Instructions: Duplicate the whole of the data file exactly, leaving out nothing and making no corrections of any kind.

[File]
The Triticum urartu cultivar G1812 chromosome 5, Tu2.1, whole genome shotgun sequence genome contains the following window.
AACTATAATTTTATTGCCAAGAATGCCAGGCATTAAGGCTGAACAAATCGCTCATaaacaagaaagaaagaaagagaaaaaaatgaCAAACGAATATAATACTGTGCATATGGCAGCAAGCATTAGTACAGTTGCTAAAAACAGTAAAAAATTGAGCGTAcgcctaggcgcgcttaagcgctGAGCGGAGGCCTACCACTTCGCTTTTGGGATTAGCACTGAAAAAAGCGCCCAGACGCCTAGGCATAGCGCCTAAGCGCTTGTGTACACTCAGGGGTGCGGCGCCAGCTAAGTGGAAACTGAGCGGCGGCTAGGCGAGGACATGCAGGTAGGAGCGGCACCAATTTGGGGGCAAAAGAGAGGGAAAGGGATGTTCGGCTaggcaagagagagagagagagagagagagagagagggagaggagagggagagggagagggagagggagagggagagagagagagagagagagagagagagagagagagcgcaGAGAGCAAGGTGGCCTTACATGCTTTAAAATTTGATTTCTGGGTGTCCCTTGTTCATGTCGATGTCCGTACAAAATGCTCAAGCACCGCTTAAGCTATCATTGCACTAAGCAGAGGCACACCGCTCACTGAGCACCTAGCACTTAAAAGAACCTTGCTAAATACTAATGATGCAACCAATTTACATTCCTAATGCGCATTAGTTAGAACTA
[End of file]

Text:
The Triticum urartu cultivar G1812 chromosome 5, Tu2.1, whole genome shotgun sequence genome contains the following window.
AACTATAATTTTATTGCCAAGAATGCCAGGCATTAAGGCTGAACAAATCGCTCATaaacaagaaagaaagaaagagaaaaaaatgaCAAACGAATATAATACTGTGCATATGGCAGCAAGCATTAGTACAGTTGCTAAAAACAGTAAAAAATTGAGCGTAcgcctaggcgcgcttaagcgctGAGCGGAGGCCTACCACTTCGCTTTTGGGATTAGCACTGAAAAAAGCGCCCAGACGCCTAGGCATAGCGCCTAAGCGCTTGTGTACACTCAGGGGTGCGGCGCCAGCTAAGTGGAAACTGAGCGGCGGCTAGGCGAGGACATGCAGGTAGGAGCGGCACCAATTTGGGGGCAAAAGAGAGGGAAAGGGATGTTCGGCTaggcaagagagagagagagagagagagagagagagggagaggagagggagagggagagggagagggagagggagagagagagagagagagagagagagagagagagagcgcaGAGAGCAAGGTGGCCTTACATGCTTTAAAATTTGATTTCTGGGTGTCCCTTGTTCATGTCGATGTCCGTACAAAATGCTCAAGCACCGCTTAAGCTATCATTGCACTAAGCAGAGGCACACCGCTCACTGAGCACCTAGCACTTAAAAGAACCTTGCTAAATACTAATGATGCAACCAATTTACATTCCTAATGCGCATTAGTTAGAACTA